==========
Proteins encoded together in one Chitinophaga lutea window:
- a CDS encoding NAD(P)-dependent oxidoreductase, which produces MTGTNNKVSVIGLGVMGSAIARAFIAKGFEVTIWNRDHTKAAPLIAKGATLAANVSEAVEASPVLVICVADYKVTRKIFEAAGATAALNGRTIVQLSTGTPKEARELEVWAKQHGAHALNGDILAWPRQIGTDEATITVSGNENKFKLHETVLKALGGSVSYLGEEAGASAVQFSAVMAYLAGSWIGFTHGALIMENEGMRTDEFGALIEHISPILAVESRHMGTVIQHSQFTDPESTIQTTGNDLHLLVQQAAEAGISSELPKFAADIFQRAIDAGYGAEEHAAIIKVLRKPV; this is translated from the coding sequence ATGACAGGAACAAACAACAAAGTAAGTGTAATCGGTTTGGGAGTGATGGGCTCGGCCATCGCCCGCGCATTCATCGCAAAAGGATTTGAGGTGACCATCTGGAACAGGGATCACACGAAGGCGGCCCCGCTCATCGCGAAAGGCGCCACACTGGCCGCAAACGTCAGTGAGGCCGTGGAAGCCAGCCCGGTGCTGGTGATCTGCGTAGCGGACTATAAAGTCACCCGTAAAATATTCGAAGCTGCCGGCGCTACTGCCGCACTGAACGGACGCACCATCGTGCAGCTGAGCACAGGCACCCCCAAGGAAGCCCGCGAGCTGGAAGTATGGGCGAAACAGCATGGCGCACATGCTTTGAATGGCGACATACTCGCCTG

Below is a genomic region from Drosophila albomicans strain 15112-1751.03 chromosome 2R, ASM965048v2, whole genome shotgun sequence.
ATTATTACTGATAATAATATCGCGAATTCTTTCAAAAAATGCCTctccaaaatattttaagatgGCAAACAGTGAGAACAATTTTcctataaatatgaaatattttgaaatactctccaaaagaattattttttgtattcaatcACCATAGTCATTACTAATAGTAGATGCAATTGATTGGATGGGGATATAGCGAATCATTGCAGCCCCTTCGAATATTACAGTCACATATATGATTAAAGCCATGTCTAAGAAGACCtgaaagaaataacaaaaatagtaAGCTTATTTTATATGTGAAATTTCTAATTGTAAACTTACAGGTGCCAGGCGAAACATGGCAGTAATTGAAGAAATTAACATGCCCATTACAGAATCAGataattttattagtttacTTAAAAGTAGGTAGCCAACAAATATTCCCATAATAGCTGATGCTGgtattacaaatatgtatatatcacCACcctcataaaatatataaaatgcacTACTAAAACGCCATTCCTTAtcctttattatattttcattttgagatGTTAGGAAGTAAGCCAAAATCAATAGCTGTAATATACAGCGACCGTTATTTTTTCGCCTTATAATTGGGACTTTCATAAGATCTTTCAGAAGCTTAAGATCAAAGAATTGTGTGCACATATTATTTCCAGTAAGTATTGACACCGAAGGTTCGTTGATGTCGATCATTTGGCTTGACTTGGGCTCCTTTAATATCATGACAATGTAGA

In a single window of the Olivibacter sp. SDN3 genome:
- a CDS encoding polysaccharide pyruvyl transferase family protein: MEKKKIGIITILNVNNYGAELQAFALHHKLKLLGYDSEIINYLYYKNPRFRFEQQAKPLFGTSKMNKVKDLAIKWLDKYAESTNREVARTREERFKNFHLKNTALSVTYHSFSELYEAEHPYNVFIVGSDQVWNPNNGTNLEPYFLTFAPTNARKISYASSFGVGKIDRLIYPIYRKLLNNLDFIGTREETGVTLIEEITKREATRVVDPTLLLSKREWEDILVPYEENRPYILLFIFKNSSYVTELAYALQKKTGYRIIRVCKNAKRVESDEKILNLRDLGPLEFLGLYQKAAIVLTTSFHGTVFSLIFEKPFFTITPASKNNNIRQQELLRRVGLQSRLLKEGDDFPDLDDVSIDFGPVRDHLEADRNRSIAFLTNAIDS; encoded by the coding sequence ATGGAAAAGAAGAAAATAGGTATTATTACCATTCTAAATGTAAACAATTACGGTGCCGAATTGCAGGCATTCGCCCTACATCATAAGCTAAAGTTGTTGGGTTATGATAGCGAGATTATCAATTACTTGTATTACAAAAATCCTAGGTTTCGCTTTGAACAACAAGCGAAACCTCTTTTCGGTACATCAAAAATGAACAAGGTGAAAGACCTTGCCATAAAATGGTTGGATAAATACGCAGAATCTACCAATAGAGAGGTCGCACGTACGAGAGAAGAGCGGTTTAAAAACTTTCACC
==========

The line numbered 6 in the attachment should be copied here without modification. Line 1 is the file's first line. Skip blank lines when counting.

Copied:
- a CDS encoding polysaccharide pyruvyl transferase family protein: MEKKKIGIITILNVNNYGAELQAFALHHKLKLLGYDSEIINYLYYKNPRFRFEQQAKPLFGTSKMNKVKDLAIKWLDKYAESTNREVARTREERFKNFHLKNTALSVTYHSFSELYEAEHPYNVFIVGSDQVWNPNNGTNLEPYFLTFAPTNARKISYASSFGVGKIDRLIYPIYRKLLNNLDFIGTREETGVTLIEEITKREATRVVDPTLLLSKREWEDILVPYEENRPYILLFIFKNSSYVTELAYALQKKTGYRIIRVCKNAKRVESDEKILNLRDLGPLEFLGLYQKAAIVLTTSFHGTVFSLIFEKPFFTITPASKNNNIRQQELLRRVGLQSRLLKEGDDFPDLDDVSIDFGPVRDHLEADRNRSIAFLTNAIDS; encoded by the coding sequence ATGGAAAAGAAGAAAATAGGTATTATTACCATTCTAAATGTAAACAATTACGGTGCCGAATTGCAGGCATTCGCCCTACATCATAAGCTAAAGTTGTTGGGTTATGATAGCGAGATTATCAATTACTTGTATTACAAAAATCCTAGGTTTCGCTTTGAACAACAAGCGAAACCTCTTTTCGGTACATCAAAAATGAACAAGGTGAAAGACCTTGCCATAAAATGGTTGGATAAATACGCAGAATCTACCAATAGAGAGGTCGCACGTACGAGAGAAGAGCGGTTTAAAAACTTTCACC